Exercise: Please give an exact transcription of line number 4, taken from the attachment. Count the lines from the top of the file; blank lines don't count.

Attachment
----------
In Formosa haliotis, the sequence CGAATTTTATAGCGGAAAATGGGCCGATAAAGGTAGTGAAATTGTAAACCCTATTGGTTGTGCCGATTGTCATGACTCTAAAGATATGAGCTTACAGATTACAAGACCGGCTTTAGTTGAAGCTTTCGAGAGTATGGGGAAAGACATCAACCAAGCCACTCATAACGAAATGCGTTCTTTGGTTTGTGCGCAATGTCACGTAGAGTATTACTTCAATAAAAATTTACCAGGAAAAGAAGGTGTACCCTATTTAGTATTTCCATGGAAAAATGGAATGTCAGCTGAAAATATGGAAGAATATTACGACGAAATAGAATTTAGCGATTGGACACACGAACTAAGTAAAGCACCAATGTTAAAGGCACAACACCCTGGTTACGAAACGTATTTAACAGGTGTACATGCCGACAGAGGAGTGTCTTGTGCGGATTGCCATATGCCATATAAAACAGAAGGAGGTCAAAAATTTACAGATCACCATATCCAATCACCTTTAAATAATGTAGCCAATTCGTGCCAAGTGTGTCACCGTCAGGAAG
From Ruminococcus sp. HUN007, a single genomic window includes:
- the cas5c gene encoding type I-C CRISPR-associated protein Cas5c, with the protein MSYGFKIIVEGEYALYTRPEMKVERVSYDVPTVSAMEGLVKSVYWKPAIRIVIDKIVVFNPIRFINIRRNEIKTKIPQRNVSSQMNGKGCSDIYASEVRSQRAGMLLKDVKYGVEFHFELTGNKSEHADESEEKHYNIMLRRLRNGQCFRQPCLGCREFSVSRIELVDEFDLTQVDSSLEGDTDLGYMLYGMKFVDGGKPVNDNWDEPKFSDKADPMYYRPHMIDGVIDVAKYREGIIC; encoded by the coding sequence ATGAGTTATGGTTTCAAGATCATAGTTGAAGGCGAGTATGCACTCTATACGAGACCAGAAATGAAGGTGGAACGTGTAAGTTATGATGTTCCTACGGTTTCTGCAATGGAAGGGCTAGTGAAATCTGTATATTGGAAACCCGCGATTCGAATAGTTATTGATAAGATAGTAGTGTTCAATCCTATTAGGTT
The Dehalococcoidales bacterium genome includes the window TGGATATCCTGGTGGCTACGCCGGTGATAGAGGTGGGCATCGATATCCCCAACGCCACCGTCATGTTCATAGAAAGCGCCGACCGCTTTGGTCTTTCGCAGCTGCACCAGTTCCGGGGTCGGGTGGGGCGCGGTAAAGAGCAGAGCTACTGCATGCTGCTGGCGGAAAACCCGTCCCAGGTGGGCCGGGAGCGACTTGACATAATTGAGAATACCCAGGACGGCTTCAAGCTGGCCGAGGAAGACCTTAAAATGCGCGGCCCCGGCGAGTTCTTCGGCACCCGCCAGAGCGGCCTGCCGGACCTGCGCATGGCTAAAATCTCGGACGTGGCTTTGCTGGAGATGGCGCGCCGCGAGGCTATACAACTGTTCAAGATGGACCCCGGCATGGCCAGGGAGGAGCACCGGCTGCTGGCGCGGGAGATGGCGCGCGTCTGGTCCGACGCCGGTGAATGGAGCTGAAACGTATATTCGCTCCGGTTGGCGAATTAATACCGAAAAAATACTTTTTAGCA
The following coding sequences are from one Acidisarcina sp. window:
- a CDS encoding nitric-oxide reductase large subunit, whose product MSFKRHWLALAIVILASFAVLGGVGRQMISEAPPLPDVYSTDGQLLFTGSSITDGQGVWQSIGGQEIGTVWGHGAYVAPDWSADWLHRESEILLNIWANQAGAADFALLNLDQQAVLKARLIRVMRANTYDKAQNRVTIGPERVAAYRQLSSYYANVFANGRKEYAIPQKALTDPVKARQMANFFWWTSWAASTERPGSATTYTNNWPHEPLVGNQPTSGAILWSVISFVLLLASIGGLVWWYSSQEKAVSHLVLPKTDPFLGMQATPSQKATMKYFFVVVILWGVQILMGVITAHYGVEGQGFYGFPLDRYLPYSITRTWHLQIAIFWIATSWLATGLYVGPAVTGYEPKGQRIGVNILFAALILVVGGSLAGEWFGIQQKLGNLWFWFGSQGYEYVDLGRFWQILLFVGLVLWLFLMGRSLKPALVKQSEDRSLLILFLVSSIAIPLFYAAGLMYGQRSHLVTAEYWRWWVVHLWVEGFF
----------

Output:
The Dehalococcoidales bacterium genome includes the window TGGATATCCTGGTGGCTACGCCGGTGATAGAGGTGGGCATCGATATCCCCAACGCCACCGTCATGTTCATAGAAAGCGCCGACCGCTTTGGTCTTTCGCAGCTGCACCAGTTCCGGGGTCGGGTGGGGCGCGGTAAAGAGCAGAGCTACTGCATGCTGCTGGCGGAAAACCCGTCCCAGGTGGGCCGGGAGCGACTTGACATAATTGAGAATACCCAGGACGGCTTCAAGCTGGCCGAGGAAGACCTTAAAATGCGCGGCCCCGGCGAGTTCTTCGGCACCCGCCAGAGCGGCCTGCCGGACCTGCGCATGGCTAAAATCTCGGACGTGGCTTTGCTGGAGATGGCGCGCCGCGAGGCTATACAACTGTTCAAGATGGACCCCGGCATGGCCAGGGAGGAGCACCGGCTGCTGGCGCGGGAGATGGCGCGCGTCTGGTCCGACGCCGGTGAATGGAGCTGAAACGTATATTCGCTCCGGTTGGCGAATTAATACCGAAAAAATACTTTTTAGCA